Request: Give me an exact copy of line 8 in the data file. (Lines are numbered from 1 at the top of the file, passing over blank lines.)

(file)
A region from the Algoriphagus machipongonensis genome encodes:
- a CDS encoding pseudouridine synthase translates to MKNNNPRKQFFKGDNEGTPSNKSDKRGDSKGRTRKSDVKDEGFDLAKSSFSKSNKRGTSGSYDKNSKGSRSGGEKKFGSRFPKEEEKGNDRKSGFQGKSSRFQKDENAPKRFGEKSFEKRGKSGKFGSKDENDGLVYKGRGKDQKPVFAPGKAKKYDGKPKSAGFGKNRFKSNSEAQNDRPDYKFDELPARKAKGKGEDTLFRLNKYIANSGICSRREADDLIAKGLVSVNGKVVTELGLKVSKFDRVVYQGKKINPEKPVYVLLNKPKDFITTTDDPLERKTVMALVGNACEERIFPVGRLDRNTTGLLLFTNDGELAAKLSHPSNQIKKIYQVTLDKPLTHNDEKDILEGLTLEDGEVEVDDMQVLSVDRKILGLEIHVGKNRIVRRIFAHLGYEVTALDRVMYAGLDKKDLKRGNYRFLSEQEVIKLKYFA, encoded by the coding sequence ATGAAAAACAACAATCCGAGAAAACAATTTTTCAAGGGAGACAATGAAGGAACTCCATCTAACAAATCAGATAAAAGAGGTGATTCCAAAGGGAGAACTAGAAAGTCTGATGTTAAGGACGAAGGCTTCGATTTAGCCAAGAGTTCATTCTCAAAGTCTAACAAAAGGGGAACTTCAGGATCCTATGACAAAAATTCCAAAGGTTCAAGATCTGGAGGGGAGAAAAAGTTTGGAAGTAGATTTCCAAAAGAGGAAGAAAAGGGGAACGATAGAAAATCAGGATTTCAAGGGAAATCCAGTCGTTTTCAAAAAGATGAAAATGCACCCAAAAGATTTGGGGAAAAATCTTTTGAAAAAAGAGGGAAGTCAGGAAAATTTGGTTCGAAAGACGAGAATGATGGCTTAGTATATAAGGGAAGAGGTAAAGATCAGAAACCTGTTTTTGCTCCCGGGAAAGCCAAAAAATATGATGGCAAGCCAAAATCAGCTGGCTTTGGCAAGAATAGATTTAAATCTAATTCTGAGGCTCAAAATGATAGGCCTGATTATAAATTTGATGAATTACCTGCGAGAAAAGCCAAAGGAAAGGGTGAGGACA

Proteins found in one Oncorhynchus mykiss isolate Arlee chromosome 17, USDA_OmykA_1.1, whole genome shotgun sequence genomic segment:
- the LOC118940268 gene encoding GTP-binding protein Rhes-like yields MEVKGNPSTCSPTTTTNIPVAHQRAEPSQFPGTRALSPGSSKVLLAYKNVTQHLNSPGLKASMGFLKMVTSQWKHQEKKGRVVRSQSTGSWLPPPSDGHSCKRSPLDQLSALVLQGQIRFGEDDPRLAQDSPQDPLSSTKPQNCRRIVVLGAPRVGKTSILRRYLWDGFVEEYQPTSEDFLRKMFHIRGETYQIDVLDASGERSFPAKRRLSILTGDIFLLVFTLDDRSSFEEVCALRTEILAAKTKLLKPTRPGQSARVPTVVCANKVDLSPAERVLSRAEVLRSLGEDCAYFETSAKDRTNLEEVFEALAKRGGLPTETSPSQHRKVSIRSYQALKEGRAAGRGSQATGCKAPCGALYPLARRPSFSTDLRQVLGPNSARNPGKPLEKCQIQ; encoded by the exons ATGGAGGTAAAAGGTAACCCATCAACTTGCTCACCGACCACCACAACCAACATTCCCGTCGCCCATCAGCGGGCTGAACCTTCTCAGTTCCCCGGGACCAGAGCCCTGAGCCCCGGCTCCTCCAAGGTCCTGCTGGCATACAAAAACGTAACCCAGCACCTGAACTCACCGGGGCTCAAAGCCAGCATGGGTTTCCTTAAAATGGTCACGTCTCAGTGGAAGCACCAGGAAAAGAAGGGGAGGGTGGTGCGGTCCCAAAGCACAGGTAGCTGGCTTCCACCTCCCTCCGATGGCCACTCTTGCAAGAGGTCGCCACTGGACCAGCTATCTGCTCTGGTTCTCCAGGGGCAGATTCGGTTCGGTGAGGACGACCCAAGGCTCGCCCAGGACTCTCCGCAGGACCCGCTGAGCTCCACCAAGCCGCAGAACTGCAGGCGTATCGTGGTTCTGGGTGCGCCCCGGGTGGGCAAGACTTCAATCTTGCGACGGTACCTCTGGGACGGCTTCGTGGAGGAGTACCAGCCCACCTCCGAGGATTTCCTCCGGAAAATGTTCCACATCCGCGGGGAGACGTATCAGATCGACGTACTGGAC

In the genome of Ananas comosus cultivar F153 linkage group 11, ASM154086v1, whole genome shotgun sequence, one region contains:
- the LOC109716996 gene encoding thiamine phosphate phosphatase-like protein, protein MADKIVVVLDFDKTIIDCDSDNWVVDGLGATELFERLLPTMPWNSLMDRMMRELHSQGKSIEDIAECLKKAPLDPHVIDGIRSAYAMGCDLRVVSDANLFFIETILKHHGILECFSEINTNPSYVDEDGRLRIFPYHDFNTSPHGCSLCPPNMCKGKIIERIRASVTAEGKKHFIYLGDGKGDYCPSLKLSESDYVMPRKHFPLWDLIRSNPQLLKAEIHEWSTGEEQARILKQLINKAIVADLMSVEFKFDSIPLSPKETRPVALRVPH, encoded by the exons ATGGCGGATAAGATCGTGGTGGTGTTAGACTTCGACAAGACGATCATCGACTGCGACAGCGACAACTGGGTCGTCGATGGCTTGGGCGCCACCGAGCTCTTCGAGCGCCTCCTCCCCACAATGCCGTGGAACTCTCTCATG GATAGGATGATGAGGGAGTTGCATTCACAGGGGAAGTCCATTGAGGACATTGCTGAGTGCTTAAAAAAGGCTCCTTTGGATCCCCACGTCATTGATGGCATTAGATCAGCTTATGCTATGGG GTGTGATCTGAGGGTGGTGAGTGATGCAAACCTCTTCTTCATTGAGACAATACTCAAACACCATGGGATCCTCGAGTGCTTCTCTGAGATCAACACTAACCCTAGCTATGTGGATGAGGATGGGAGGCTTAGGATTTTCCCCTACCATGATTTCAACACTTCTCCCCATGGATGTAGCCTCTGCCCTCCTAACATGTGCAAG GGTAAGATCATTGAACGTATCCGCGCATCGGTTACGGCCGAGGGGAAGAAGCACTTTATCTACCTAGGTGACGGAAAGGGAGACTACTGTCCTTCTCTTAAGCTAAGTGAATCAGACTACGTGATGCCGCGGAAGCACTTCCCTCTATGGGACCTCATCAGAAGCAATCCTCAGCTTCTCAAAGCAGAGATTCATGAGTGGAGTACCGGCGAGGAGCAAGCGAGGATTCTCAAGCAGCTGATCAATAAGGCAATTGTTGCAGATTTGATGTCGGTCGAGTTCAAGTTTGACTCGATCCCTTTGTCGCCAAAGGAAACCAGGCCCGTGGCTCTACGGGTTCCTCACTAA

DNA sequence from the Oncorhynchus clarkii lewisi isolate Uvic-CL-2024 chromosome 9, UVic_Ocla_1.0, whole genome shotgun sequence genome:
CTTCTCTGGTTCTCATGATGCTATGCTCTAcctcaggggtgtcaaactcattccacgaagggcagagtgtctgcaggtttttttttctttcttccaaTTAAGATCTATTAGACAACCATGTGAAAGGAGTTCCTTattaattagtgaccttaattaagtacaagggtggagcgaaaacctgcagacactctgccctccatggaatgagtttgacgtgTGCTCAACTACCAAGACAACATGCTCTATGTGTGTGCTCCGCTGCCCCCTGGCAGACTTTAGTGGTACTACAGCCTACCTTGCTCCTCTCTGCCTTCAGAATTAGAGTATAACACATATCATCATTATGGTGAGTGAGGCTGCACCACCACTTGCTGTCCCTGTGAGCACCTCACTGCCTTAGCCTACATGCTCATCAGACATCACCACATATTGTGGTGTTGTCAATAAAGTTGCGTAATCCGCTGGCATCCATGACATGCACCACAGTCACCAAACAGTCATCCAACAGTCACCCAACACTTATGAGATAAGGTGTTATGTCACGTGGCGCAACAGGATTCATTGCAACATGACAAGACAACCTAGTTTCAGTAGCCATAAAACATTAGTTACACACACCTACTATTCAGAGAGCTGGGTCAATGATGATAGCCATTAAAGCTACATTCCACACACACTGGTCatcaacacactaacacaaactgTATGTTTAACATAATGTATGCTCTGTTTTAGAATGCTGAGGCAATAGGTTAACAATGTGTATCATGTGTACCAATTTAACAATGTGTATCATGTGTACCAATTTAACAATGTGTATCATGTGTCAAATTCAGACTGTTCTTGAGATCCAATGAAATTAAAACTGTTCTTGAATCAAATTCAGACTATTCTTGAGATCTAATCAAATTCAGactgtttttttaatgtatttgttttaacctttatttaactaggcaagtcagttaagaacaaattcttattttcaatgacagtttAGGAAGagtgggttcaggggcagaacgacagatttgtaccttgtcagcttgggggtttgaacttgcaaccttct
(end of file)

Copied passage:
CTTCTCTGGTTCTCATGATGCTATGCTCTAcctcaggggtgtcaaactcattccacgaagggcagagtgtctgcaggtttttttttctttcttccaaTTAAGATCTATTAGACAACCATGTGAAAGGAGTTCCTTattaattagtgaccttaattaagtacaagggtggagcgaaaacctgcagacactctgccctccatggaatgagtttgacgtgTGCTCAACTACCAAGACAACATGCTCTATGTGTGTGCTCCGCTGCCCCCTGGCAGACTTTAGTGGTACTACAGCCTACCTTGCTCCTCTCTGCCTTCAGAATTAGAGTATAACACATATCATCATTATGGTGAGTGAGGCTGCACCACCACTTGCTGTCCCTGTGAGCACCTCACTGCCTTAGCCTACATGCTCATCAGACATCACCACATATTGTGGTGTTGTCAATAAAGTTGCGTAATCCGCTGGCATCCATGACATGCACCACAGTCACCAAACAGTCATCCAACAGTCACCCAACACTTATGAGATAAGGTGTTATGTCACGTGGCGCAACAGGATTCATTGCAACATGACAAGACAACCTAGTTTCAGTAGCCATAAAACATTAGTTACACACACCTACTATTCAGAGAGCTGGGTCAATGATGATAGCCATTAAAGCTACATTCCACACACACTGGTCatcaacacactaacacaaactgTATGTTTAACATAATGTATGCTCTGTTTTAGAATGCTGAGGCAATAGGTTAACAATGTGTATCATGTGTACCAATTTAACAATGTGTATCATGTGTACCAATTTAACAATGTGTATCATGTGTCAAATTCAGACTGTTCTTGAGATCCAATGAAATTAAAACTGTTCTTGAATCAAATTCAGACTATTCTTGAGATCTAATCAAATTCAGactgtttttttaatgtatttgttttaacctttatttaactaggcaagtcagttaagaacaaattcttattttcaatgacagtttAGGAAGagtgggttcaggggcagaacgacagatttgtaccttgtcagcttgggggtttgaacttgcaaccttct